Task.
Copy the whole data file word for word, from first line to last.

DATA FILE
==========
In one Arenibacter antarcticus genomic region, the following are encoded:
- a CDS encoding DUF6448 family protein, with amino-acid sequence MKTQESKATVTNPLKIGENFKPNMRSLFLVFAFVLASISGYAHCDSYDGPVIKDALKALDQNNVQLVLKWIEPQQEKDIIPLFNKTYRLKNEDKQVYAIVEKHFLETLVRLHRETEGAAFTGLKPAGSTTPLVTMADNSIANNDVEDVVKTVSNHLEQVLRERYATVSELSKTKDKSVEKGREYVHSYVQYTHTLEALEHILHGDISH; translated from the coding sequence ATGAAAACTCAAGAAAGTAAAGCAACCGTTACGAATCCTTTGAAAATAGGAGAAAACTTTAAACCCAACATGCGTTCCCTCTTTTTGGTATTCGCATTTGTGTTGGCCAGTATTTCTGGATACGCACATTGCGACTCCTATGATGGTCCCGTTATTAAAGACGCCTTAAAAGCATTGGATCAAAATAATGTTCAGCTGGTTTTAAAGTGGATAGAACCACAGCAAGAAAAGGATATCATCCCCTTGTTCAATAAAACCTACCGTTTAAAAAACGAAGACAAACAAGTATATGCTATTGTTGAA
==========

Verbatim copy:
In one Arenibacter antarcticus genomic region, the following are encoded:
- a CDS encoding DUF6448 family protein, with amino-acid sequence MKTQESKATVTNPLKIGENFKPNMRSLFLVFAFVLASISGYAHCDSYDGPVIKDALKALDQNNVQLVLKWIEPQQEKDIIPLFNKTYRLKNEDKQVYAIVEKHFLETLVRLHRETEGAAFTGLKPAGSTTPLVTMADNSIANNDVEDVVKTVSNHLEQVLRERYATVSELSKTKDKSVEKGREYVHSYVQYTHTLEALEHILHGDISH; translated from the coding sequence ATGAAAACTCAAGAAAGTAAAGCAACCGTTACGAATCCTTTGAAAATAGGAGAAAACTTTAAACCCAACATGCGTTCCCTCTTTTTGGTATTCGCATTTGTGTTGGCCAGTATTTCTGGATACGCACATTGCGACTCCTATGATGGTCCCGTTATTAAAGACGCCTTAAAAGCATTGGATCAAAATAATGTTCAGCTGGTTTTAAAGTGGATAGAACCACAGCAAGAAAAGGATATCATCCCCTTGTTCAATAAAACCTACCGTTTAAAAAACGAAGACAAACAAGTATATGCTATTGTTGAA